As investor Jeremy Grantham has noted: “Bubbles have quite a few things in common but housing bubbles have a spectacular thing in common, and that is every one of them is considered unique and different.”

All this is to say it’s worth looking at the Australian housing market with a good deal of scepticism. Even if prices don’t collapse, it’s hard to make a case that it’s going to keep going up. If I were an investor, I’d be looking at another asset class.

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Dreaming Of Greek Island Villas

Different Spin

Just a weird, weird thought for today. Would you move to Greece?

I don’t know if you’ve ever looked, but today Mrs. Pleiades showed me a bunch of photos of Real Estate available in Greek Islands. Hey, I’m no millionaire or anything, but you can dream. What caught my eye was the price tags on some of these gorgeous places. Take this one here in Ithaca, home of Odysseus. Or this seaside villa for 850k Euros. How about this 270k Euro cottage in Corfu? They’re absolutely beautiful places. I know Greece is in a lot of turmoil but consider this for a moment. If you had a bit of money and you could own one of these sorts of places, and wouldn’t starve and had all the amenities of a good life available, would it really matter to you that the Greek government is insolvent?

Apparently wealthy Germans flock to the Greek Islands.  guess it’s their equivalent of the Gold Coast. You can see why. So it is hard not to imagine that the Germans get something out of Greece being a member of the European Union and by extension, a member of the Euro.

I’ve been pondering this tangle of facts all afternoon. People are busting a gut buying a 2 bedroom flat in Sydney. For the same money, you could theoretically buy an amazing piece on some Greek Island and just stare at the beauty all day and all night. Okay, I know you’d need some cashflow but the point is how good is a 2 bedroom flat in Chatswood or Pyrmont, let’s say, compared to a villa on a Greek Island? If you need evidence that the Greeks really are in trouble, this has to be it; and in turn if there’s any evidence that Australian property is way, way overpriced, then this must be it.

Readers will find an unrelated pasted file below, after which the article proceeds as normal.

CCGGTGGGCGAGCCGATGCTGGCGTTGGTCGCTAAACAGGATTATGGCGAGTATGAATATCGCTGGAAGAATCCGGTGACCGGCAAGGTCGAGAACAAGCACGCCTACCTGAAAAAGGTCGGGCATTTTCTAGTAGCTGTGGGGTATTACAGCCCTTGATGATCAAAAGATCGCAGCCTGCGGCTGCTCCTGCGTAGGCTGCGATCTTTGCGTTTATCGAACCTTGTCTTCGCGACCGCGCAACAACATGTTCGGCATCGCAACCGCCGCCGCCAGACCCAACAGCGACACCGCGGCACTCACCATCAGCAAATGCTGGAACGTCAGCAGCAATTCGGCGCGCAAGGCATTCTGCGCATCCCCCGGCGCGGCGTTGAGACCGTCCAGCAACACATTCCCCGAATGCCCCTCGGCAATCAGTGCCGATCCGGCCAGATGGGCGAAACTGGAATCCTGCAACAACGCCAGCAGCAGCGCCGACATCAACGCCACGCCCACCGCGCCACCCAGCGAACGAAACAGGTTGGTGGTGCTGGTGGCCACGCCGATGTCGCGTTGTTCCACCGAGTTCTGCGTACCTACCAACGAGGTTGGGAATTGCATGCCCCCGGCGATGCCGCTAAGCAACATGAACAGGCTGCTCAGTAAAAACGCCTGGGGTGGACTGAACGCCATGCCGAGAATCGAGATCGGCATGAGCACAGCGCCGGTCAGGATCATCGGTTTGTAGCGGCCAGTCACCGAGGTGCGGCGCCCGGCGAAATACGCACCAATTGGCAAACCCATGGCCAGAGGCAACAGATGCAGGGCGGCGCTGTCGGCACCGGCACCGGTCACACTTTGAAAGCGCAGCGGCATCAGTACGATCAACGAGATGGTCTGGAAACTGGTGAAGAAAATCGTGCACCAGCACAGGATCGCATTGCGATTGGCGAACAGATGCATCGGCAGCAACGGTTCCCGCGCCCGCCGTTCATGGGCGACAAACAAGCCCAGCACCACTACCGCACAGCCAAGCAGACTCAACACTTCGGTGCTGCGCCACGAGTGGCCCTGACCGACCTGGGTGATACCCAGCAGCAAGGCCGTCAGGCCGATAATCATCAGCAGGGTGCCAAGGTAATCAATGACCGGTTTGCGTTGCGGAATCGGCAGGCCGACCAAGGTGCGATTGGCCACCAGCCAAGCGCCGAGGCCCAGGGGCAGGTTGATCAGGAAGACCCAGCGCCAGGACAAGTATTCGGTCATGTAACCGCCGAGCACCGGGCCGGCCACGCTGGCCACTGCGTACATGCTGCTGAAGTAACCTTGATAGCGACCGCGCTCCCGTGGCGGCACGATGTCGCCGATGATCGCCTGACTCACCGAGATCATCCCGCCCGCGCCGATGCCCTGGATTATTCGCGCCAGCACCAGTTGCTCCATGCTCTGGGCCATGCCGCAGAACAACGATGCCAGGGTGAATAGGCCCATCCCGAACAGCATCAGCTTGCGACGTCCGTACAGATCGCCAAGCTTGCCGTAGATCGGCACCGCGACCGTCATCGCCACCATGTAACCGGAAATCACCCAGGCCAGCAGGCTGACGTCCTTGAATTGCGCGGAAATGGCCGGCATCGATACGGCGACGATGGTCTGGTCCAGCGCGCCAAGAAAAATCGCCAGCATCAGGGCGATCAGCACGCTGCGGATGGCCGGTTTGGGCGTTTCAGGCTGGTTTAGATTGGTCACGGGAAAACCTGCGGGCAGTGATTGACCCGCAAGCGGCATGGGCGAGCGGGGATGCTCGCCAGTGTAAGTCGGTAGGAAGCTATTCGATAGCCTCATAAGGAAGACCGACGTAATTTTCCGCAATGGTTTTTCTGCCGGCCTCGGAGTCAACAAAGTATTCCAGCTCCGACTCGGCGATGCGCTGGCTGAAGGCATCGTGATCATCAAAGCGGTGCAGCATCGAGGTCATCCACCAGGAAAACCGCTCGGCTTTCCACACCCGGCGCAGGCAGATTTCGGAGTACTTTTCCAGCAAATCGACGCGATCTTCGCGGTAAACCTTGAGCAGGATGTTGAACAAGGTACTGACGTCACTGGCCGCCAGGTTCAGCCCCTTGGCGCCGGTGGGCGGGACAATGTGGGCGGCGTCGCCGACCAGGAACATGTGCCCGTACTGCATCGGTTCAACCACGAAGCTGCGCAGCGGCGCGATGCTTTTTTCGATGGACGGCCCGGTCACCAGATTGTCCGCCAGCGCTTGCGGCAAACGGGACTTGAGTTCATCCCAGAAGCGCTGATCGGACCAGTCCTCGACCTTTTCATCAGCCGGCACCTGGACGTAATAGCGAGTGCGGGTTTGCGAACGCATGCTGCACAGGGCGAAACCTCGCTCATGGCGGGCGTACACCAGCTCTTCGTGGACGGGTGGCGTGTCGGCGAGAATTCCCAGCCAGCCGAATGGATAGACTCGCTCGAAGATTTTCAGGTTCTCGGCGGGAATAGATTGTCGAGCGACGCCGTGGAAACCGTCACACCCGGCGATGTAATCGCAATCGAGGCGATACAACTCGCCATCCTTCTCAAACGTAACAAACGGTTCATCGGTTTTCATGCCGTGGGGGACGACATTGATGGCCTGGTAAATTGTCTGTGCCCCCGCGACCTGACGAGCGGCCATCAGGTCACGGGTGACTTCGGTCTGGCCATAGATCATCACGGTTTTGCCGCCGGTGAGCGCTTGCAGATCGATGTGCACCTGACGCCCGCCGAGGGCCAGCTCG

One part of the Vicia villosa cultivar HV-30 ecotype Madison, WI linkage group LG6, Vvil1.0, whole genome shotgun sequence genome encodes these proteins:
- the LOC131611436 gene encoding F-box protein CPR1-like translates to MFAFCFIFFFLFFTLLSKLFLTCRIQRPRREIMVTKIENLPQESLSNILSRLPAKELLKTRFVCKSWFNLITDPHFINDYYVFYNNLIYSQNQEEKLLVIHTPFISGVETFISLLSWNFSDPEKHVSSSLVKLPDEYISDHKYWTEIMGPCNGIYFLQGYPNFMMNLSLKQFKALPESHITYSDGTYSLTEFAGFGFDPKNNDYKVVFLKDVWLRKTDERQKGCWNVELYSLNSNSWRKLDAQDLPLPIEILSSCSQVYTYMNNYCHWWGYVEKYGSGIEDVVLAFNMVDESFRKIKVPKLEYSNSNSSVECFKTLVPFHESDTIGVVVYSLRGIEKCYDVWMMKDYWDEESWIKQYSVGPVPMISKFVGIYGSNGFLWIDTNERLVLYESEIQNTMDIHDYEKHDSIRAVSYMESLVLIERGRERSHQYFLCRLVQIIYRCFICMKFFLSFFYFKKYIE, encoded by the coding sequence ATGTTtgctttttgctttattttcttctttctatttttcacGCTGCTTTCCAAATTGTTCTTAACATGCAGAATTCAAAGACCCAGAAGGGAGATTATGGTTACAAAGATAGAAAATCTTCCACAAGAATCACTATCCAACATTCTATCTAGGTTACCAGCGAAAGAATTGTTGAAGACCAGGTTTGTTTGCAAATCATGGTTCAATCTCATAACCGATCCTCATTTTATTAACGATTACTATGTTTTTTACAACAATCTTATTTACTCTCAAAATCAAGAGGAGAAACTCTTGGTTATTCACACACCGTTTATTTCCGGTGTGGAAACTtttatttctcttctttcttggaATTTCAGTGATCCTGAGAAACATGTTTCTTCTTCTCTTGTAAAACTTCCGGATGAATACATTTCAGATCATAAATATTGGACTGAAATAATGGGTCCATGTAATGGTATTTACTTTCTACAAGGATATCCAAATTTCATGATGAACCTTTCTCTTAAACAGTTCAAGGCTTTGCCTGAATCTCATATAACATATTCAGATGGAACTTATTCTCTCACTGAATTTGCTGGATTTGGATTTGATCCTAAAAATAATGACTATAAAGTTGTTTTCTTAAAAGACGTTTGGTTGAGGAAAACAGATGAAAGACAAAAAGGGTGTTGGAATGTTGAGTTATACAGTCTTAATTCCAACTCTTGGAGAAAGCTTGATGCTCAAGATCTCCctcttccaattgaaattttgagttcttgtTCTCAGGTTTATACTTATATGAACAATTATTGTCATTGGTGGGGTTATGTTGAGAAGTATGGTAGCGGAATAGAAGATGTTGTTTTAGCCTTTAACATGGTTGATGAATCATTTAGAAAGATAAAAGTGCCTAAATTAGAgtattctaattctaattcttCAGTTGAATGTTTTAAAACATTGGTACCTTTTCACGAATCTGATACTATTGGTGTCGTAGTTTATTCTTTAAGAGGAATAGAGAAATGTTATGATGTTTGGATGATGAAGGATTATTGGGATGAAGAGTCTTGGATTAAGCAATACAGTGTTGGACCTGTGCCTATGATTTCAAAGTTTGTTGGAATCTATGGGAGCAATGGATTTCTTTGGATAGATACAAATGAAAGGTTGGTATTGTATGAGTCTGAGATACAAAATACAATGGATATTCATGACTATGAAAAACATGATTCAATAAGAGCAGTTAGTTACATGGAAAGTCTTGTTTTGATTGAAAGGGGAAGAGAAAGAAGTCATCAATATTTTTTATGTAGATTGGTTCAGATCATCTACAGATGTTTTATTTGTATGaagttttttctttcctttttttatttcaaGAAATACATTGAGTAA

But it cuts in all sorts of different ways. Imagine being a poor Greek person. If all this was around you and you couldn’t buy in because foreigners came all the time to buy it out, why the hell would you stay? No wonder they like the European union where they can get to work anywhere. If they got kicked out of the Euro zone, they would still have their real estate bought up by foreigners, but they would lose that freedom to go work anywhere in the Eurozone. No wonder the polls in Greece say they don’t want to quit the Eurozone.

It would be a shame if the Euro were to implode as a result of all the debt woes and bad faith negotiations. The fall out from that is going to be awful. But maybe all those Island properties would become even more affordable – then what are you going to do? 🙂

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UK As Defiant Problem Child

Hello Dave Cameron, Eurosceptic

I have to say movies are a lot less interesting than what’s been going on in the world since the GFC first reared its head in August 2007, a full year before the credit crunch that brought about things like TARP and stimulus packages. Since then the chaos has moved on from banks to sovereign states that paid money to buy out these bad debts, with the PIIGS nations getting a hammering the bond trading markets.

This week saw some extraordinary developments whereby some of the EU nations moved for greater union as the UK chose to sat it out. It’s a tricky thing, but basically David Cameron might have been the right man at the wrong place or the wrong man at the right place. Given the choice of wanting more of an input or less into the affairs of Europe, he chose to opt for less.

For Britain the benefit of the bargain in Brussels is far from clear. It took a good half-hour after the end of Mr Sarkozy’s appearance for Mr Cameron to emerge and explain his action. The prime minister claimed he had taken a “tough decision but the right one” for British interests—particularly for its financial-services industry. In return for his agreement to change the EU treaties, Mr Cameron had wanted a number of safeguards for Britain. When he did not get them, he used his veto.

After much studied vagueness on his part about Britain’s objectives, Mr Cameron’s demand came down to a protocol that would ensure Britain would be given a veto on financial-services regulation (see PDF copy here). The British government has become convinced that the European Commission, usually a bastion of liberalism in Europe, has been issuing regulations hostile to the City of London under the influence of its French single-market commissioner, Michel Barnier. And yet strangely, given the accusation that Brussels was taking aim at the heart of the British economy, almost all of the new rules issued so far have been passed with British approval (albeit after much bitter backroom fighting). Tactically, too, it seemed odd to make a stand in defence of the financiers that politicians, both in Britain and across the rest of European, prefer to denounce.